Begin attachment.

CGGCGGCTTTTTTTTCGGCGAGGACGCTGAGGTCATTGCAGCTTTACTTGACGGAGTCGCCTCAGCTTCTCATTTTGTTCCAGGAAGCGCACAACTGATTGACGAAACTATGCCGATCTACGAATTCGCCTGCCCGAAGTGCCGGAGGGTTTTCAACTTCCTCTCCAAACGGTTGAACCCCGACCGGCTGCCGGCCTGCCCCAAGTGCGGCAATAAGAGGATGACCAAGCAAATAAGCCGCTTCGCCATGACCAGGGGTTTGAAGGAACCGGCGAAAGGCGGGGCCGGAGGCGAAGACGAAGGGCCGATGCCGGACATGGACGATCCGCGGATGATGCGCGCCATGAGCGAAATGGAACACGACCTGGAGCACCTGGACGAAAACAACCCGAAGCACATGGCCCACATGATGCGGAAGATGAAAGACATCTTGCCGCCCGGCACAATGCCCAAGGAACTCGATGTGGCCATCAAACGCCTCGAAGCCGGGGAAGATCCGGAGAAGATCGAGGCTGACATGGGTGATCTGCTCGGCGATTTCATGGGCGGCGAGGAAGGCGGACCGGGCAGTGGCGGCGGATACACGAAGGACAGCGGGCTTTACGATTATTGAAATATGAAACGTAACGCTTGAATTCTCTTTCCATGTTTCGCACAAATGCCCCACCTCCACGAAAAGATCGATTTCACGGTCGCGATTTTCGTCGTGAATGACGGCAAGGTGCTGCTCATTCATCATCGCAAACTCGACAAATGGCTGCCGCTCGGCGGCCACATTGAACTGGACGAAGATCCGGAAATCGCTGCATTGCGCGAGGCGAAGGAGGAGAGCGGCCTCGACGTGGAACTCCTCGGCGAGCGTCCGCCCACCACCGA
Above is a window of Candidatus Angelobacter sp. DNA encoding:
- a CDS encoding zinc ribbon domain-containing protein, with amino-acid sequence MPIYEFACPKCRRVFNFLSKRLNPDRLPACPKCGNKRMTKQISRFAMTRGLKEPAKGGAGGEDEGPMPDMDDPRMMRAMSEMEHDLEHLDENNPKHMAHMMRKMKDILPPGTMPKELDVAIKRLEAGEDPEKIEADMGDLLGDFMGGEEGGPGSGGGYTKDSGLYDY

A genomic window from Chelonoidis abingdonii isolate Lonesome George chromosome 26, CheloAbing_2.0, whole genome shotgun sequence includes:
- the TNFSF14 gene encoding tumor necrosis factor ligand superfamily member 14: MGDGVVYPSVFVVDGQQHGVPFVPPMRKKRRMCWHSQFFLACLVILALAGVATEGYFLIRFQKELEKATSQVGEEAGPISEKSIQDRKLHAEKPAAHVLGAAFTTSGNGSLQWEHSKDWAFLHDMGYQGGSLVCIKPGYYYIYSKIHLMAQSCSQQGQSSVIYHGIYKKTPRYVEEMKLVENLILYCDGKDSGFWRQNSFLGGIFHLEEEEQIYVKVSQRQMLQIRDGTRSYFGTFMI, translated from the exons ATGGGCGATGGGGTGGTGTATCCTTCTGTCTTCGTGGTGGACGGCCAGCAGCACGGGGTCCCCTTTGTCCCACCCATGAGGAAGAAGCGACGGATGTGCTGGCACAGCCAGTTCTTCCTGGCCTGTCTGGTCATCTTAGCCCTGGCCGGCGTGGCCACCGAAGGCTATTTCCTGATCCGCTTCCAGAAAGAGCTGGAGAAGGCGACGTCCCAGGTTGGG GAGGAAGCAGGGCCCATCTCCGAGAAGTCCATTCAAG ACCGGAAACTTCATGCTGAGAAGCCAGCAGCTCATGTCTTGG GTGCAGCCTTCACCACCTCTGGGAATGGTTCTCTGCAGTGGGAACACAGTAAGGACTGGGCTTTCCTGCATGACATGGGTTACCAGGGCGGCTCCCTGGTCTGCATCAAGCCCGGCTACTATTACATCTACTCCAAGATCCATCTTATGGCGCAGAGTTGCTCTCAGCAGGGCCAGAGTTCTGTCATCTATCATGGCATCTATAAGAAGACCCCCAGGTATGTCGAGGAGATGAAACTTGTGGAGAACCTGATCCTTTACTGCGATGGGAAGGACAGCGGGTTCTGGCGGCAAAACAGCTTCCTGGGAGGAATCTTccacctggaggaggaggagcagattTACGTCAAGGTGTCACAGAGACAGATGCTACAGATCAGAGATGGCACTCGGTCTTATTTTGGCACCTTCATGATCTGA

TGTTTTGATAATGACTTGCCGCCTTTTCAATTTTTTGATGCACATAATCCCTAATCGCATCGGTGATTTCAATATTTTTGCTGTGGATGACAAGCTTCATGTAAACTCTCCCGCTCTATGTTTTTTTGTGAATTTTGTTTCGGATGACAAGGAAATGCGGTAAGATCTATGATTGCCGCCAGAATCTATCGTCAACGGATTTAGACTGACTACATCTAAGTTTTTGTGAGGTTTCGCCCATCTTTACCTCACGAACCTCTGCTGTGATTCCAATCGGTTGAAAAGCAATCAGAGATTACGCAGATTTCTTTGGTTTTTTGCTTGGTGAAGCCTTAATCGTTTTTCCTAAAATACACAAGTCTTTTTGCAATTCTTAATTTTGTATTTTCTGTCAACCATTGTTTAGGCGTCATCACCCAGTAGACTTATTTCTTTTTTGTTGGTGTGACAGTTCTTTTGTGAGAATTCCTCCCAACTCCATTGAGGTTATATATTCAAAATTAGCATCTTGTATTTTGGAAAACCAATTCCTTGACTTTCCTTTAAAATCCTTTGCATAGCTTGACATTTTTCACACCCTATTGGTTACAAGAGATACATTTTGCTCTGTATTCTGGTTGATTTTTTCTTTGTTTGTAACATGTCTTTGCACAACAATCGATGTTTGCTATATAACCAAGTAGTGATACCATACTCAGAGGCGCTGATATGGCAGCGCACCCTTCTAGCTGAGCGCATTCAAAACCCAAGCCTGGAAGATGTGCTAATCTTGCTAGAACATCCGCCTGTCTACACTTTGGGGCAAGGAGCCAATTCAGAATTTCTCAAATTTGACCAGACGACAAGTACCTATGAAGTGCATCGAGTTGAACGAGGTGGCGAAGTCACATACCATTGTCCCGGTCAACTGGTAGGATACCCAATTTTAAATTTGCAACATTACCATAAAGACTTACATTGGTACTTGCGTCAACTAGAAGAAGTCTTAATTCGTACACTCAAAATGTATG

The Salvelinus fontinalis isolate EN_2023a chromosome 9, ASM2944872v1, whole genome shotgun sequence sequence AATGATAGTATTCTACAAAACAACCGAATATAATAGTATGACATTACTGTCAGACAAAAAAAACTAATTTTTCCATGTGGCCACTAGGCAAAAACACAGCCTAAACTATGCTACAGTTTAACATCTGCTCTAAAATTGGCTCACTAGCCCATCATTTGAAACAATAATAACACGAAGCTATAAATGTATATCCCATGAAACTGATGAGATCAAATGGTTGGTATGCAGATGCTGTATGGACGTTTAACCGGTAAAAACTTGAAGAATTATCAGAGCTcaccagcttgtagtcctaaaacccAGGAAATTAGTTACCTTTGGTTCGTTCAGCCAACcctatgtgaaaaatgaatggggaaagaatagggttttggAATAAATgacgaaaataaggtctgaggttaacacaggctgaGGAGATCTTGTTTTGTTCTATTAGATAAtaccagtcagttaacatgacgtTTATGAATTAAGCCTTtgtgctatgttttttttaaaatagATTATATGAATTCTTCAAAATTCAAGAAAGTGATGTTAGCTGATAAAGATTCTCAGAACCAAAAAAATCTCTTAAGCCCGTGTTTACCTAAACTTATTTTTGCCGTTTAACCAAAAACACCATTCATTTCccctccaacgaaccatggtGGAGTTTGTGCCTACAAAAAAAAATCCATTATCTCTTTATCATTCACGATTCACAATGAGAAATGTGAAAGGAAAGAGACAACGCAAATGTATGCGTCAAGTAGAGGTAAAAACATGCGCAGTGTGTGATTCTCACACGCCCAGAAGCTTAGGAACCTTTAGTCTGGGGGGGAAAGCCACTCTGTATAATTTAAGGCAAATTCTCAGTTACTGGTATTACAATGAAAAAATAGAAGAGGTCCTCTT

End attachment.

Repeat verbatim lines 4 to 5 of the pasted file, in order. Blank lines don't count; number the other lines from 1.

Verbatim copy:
A genomic window from Chelonoidis abingdonii isolate Lonesome George chromosome 26, CheloAbing_2.0, whole genome shotgun sequence includes:
- the TNFSF14 gene encoding tumor necrosis factor ligand superfamily member 14: MGDGVVYPSVFVVDGQQHGVPFVPPMRKKRRMCWHSQFFLACLVILALAGVATEGYFLIRFQKELEKATSQVGEEAGPISEKSIQDRKLHAEKPAAHVLGAAFTTSGNGSLQWEHSKDWAFLHDMGYQGGSLVCIKPGYYYIYSKIHLMAQSCSQQGQSSVIYHGIYKKTPRYVEEMKLVENLILYCDGKDSGFWRQNSFLGGIFHLEEEEQIYVKVSQRQMLQIRDGTRSYFGTFMI, translated from the exons ATGGGCGATGGGGTGGTGTATCCTTCTGTCTTCGTGGTGGACGGCCAGCAGCACGGGGTCCCCTTTGTCCCACCCATGAGGAAGAAGCGACGGATGTGCTGGCACAGCCAGTTCTTCCTGGCCTGTCTGGTCATCTTAGCCCTGGCCGGCGTGGCCACCGAAGGCTATTTCCTGATCCGCTTCCAGAAAGAGCTGGAGAAGGCGACGTCCCAGGTTGGG GAGGAAGCAGGGCCCATCTCCGAGAAGTCCATTCAAG ACCGGAAACTTCATGCTGAGAAGCCAGCAGCTCATGTCTTGG GTGCAGCCTTCACCACCTCTGGGAATGGTTCTCTGCAGTGGGAACACAGTAAGGACTGGGCTTTCCTGCATGACATGGGTTACCAGGGCGGCTCCCTGGTCTGCATCAAGCCCGGCTACTATTACATCTACTCCAAGATCCATCTTATGGCGCAGAGTTGCTCTCAGCAGGGCCAGAGTTCTGTCATCTATCATGGCATCTATAAGAAGACCCCCAGGTATGTCGAGGAGATGAAACTTGTGGAGAACCTGATCCTTTACTGCGATGGGAAGGACAGCGGGTTCTGGCGGCAAAACAGCTTCCTGGGAGGAATCTTccacctggaggaggaggagcagattTACGTCAAGGTGTCACAGAGACAGATGCTACAGATCAGAGATGGCACTCGGTCTTATTTTGGCACCTTCATGATCTGA